[This story previously appeared in Securities Regulation Daily.]
By Amy Leisinger, J.D.
The Delaware District Court has dismissed an action against certain investment advisers, funds, and a number of directors alleging, among other things, breaches of fiduciary duty, negligence, and waste. According to the court, the Delaware savings statute’s exceptions to the applicable statute of limitations for procedural matters could not save an untimely claim challenging demand refusal. In any case, the court continued, the plaintiffs failed to show that the demand investigation was unreasonable or that the board’s refusal of the demand was made in bad faith (Hartsel v. The Vanguard Group, Inc., January 26, 2015, Robinson, S.).
Background. Two investors filed claims against the funds in which they invested, as well their investment advisers (including The Vanguard Group, Inc.) and the directors of those entities, alleging that the defendants purchased shares of illegal internet gambling businesses for the funds in violation of their fiduciary duties. In 2009, the court dismissed the plaintiffs’ initial action alleging RICO and other derivative and class claims, finding that the complaint failed to establish causation and refusing to exercise supplemental jurisdiction over the other claims. The Second Circuit affirmed, and the U.S. Supreme Court denied certiorari.
In 2010, the plaintiffs brought a second action in the Delaware Court of Chancery alleging claims based on the same conduct, as well as demand futility. The court found the claims without merit and additionally determined that the plaintiffs failed to articulate sufficient evidence of a lack independence or a substantial likelihood of liability so as to excuse demand.
On July 25, 2012, the plaintiffs made a demand on the board, which appointed a committee in October to review the demand. On June 24, 2013, plaintiffs filed another action, given the impending end of the limitations period, alleging that the board and the committee purposefully postponed a decision to cause the claims to become time-barred. The committee and the board thereafter determined to reject the demand.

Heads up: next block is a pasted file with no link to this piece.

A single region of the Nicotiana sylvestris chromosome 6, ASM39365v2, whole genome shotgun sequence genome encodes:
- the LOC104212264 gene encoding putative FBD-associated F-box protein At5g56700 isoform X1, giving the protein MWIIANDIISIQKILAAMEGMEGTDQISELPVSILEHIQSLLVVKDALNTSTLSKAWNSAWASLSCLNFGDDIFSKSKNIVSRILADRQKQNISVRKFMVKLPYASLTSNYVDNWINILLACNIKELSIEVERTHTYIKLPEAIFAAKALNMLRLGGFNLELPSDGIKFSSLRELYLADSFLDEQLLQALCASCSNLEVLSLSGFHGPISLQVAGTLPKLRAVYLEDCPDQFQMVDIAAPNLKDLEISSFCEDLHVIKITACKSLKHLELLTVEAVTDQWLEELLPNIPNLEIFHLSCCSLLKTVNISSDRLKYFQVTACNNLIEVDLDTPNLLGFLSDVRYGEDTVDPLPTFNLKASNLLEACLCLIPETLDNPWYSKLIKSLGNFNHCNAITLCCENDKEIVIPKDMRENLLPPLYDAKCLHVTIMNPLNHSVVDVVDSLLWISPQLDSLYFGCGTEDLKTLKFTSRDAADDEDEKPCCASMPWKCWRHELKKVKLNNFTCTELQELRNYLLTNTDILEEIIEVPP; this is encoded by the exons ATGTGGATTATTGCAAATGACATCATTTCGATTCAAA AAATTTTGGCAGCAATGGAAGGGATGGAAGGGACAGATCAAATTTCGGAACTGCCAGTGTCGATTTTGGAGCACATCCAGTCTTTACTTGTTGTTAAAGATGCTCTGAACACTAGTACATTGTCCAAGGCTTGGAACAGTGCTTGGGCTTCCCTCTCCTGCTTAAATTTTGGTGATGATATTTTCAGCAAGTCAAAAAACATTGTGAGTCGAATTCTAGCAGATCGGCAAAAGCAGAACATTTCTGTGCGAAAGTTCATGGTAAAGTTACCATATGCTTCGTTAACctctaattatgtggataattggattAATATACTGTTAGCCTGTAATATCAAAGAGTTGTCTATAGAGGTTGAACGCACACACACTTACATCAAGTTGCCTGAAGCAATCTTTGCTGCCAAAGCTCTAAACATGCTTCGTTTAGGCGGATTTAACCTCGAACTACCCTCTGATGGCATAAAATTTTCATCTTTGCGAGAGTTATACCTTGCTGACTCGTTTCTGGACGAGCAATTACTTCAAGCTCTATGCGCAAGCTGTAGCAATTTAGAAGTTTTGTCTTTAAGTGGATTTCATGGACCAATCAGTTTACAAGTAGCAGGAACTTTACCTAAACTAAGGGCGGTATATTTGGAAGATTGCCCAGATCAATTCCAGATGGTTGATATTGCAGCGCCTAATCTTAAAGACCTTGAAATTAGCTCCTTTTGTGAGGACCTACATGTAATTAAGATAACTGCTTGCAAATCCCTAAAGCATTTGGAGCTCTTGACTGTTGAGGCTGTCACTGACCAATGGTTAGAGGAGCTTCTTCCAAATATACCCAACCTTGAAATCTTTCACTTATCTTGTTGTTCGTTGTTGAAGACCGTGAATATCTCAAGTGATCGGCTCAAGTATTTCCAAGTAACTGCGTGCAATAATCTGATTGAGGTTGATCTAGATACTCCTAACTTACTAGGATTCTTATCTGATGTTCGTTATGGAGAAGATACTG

Savings statute. In opposing dismissal of the action as time-barred, the plaintiffs argued that their claims are protected by Delaware’s savings statute, which “provides exceptions to the applicable statute of limitations in certain instances where the plaintiff has filed a timely lawsuit, but is procedurally barred from obtaining a resolution on the merits.” According to the plaintiffs, the dismissal of the previous case for failure to make a demand involved dismissal on a “matter of form” protected by the statute.
The court rejected this argument, noting that, in the earlier action, the Court of Chancery found that the plaintiffs failed to plead demand excusal, which involved a substantive determination instead of the procedural issues addressed in the savings statute’s exceptions. “Having chosen to argue demand futility on the facts, plaintiffs cannot now characterize the analysis of such a decision as a ‘matter of form’ in order to proceed,” and the savings statute cannot protect the action from being dismissed as time-barred, the court concluded.
Demand refusal. The court also noted that, even if the action could be deemed timely, the plaintiffs have offered no facts to support a finding that the board failed to carry out its fiduciary duties or to conduct a reasonable investigation so as to demonstrate improper demand refusal. Noting that the business judgment rule protects managerial and board decisions in the absence of evidence of violations of duty, the court declined “to find that the mere passage of time, without more, is sufficient indicia of bad faith.”
The case is No. 13-1128-SLR.